... your life of its zest and enjoyment, for, at your age no one would willingly embark on such a voyage, and sure we are, it was your wish and prayer to be buried in your native country, which contains the dust of your old friends Saville, Price, Jebb, and Fothergill. But be cheerful, dear Sir, you are going to a happier world—the world of Washington ...
— Priestley in America - 1794-1804 • Edgar F. Smith

... hear the melody, it is as fresh and beautiful as if it had never been turned "to such vile purpose;" but it is not so with the beautiful creations of impassioned fancy. Fancy is a Butterfly which must be delicately handled; if rude fingers tamper with it, the flower-dust is rubbed off and the gay ...
— The International Magazine, Volume 2, No. 3, February, 1851 • Various

... he longed for Basterga's throat; and the blood of old Enguerrande de Beauvais, his ancestor, dust these four hundred years at "Damietta of the South," raced in him, and he choked with rage and grief, and for the time could scarcely see. Yet with this pulse of wrath were mingled delicious thrills. The tear which ...
— The Long Night • Stanley Weyman

... them to make a respectable genealogy, the old people in chairs; light wagons that carried young men and their sweethearts, backswoodsmen coming out in ancient vehicles upon reeling, creaking wheels to get food for a year's reflection—all thickening the haze of the late summer with the dust of the roads. And Hillsborough itself was black with people. The shouts of excited men, the neighing of horses, the bellowing of cattle, the wailing of infants, the howling of vendors, the pressing crowd, had ...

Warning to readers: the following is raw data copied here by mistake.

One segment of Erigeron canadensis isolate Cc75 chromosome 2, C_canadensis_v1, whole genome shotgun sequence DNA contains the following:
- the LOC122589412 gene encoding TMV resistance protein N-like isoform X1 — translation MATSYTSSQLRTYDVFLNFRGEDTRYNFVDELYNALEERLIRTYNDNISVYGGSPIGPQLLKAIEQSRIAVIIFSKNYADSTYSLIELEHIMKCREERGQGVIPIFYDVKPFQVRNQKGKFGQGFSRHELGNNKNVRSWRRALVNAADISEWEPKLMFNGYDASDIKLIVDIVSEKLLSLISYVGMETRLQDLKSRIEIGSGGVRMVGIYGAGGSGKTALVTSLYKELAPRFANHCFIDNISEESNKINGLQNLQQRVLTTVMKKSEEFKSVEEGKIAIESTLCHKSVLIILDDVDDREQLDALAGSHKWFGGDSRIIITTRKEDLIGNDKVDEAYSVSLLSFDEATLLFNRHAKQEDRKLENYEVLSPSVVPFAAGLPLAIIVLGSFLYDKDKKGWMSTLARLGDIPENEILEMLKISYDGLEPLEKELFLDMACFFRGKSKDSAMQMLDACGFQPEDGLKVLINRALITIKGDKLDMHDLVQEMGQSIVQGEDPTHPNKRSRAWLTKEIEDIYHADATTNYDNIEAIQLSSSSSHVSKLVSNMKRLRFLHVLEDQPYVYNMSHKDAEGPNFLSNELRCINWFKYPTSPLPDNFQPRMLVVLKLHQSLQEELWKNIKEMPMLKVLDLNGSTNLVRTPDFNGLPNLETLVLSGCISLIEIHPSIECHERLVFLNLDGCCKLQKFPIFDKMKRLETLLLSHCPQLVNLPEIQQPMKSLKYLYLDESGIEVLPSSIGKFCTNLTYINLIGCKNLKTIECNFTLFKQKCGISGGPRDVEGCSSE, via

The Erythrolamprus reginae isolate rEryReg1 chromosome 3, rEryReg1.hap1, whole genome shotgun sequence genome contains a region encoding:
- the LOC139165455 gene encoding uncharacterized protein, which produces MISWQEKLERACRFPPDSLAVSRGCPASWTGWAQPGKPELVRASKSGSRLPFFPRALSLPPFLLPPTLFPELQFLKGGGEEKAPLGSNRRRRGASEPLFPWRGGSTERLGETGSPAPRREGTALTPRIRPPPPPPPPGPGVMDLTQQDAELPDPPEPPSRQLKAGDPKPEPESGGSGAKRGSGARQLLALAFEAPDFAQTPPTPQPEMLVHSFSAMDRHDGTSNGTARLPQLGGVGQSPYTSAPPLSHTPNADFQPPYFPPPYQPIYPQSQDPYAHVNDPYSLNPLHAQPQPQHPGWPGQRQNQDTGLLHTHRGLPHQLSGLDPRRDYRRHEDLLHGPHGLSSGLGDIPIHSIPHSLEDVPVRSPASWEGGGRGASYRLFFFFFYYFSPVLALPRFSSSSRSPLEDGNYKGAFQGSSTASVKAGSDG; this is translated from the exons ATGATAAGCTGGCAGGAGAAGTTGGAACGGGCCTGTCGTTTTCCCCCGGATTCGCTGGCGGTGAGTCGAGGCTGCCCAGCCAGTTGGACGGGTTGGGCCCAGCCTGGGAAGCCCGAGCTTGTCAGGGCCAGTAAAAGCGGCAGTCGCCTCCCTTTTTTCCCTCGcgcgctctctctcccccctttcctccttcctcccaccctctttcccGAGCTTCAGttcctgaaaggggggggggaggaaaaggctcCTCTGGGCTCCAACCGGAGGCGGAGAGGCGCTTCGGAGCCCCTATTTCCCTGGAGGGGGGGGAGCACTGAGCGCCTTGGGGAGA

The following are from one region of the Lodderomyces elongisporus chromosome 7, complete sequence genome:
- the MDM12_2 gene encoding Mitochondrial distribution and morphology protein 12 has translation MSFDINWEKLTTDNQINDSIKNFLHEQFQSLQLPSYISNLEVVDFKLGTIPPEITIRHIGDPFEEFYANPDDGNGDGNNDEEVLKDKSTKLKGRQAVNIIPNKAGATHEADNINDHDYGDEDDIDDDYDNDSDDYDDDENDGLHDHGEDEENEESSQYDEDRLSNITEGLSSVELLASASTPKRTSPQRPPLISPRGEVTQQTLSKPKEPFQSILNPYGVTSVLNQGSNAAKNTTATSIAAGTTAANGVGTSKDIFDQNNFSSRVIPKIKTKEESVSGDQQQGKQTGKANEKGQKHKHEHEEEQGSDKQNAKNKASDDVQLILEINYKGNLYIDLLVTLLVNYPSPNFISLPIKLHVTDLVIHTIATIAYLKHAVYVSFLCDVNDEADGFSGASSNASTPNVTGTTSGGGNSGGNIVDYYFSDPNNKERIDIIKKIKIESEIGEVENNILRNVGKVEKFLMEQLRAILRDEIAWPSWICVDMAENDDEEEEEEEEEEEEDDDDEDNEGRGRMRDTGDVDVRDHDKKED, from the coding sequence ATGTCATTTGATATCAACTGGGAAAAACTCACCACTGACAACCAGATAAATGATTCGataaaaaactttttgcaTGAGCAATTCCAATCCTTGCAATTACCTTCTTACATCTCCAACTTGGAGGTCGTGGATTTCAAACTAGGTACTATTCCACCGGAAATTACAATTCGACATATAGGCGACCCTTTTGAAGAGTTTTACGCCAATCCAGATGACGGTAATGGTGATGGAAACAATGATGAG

— Eben Holden - A Tale of the North Country • Irving Bacheller

... Committee and Conference. Verily there is a God that ruleth over all things, that makes the wrath of man to praise Him, that rules in ways we know not of. We should indeed fear Him, bow down in the dust before Him, but at the same time most calmly and implicitly trust Him. Please write me as to the effects produced by Lord Grey's despatch, the manner in which it is ...
— The Story of My Life - Being Reminiscences of Sixty Years' Public Service in Canada • Egerton Ryerson

... George, we had a crucible made with a hole at the bottom. Get that and also some fire clay dust, and moisten the dust so we can make a stiff mortar from it. We must make a tubular connection with the hole in the bottom of ...
— The Wonder Island Boys: Exploring the Island • Roger Thompson Finlay

... You should have paid your vows to some girl who could give you a good lump of hair fit to stuff a pillow with. If you have mine you will think in a few weeks that the spiders have been there and have left their dust behind." But she gave him the lock of hair, and laid it on his lips ...
— The Landleaguers • Anthony Trollope